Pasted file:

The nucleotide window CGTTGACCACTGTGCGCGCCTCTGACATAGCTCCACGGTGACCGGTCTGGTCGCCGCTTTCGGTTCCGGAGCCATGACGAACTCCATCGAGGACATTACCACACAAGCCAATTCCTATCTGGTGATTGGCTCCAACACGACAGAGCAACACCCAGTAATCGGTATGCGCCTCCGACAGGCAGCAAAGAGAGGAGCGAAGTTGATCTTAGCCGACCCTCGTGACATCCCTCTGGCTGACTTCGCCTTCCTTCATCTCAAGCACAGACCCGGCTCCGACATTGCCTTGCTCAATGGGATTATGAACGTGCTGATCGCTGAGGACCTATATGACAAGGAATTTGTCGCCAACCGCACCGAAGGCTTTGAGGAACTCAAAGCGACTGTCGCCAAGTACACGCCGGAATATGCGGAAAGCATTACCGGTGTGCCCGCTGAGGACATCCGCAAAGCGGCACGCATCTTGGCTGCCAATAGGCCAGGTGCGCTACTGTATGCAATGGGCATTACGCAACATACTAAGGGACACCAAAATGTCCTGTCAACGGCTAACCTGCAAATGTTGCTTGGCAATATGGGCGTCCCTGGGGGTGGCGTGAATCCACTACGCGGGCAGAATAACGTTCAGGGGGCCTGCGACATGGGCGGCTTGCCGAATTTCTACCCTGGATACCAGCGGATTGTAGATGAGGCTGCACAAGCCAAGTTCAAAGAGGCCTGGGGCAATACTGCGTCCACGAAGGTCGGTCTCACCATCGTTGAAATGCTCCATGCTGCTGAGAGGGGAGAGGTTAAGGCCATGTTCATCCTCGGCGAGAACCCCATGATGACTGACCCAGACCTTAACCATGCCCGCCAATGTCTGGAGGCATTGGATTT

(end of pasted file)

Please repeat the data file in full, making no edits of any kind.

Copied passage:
The nucleotide window CGTTGACCACTGTGCGCGCCTCTGACATAGCTCCACGGTGACCGGTCTGGTCGCCGCTTTCGGTTCCGGAGCCATGACGAACTCCATCGAGGACATTACCACACAAGCCAATTCCTATCTGGTGATTGGCTCCAACACGACAGAGCAACACCCAGTAATCGGTATGCGCCTCCGACAGGCAGCAAAGAGAGGAGCGAAGTTGATCTTAGCCGACCCTCGTGACATCCCTCTGGCTGACTTCGCCTTCCTTCATCTCAAGCACAGACCCGGCTCCGACATTGCCTTGCTCAATGGGATTATGAACGTGCTGATCGCTGAGGACCTATATGACAAGGAATTTGTCGCCAACCGCACCGAAGGCTTTGAGGAACTCAAAGCGACTGTCGCCAAGTACACGCCGGAATATGCGGAAAGCATTACCGGTGTGCCCGCTGAGGACATCCGCAAAGCGGCACGCATCTTGGCTGCCAATAGGCCAGGTGCGCTACTGTATGCAATGGGCATTACGCAACATACTAAGGGACACCAAAATGTCCTGTCAACGGCTAACCTGCAAATGTTGCTTGGCAATATGGGCGTCCCTGGGGGTGGCGTGAATCCACTACGCGGGCAGAATAACGTTCAGGGGGCCTGCGACATGGGCGGCTTGCCGAATTTCTACCCTGGATACCAGCGGATTGTAGATGAGGCTGCACAAGCCAAGTTCAAAGAGGCCTGGGGCAATACTGCGTCCACGAAGGTCGGTCTCACCATCGTTGAAATGCTCCATGCTGCTGAGAGGGGAGAGGTTAAGGCCATGTTCATCCTCGGCGAGAACCCCATGATGACTGACCCAGACCTTAACCATGCCCGCCAATGTCTGGAGGCATTGGATTT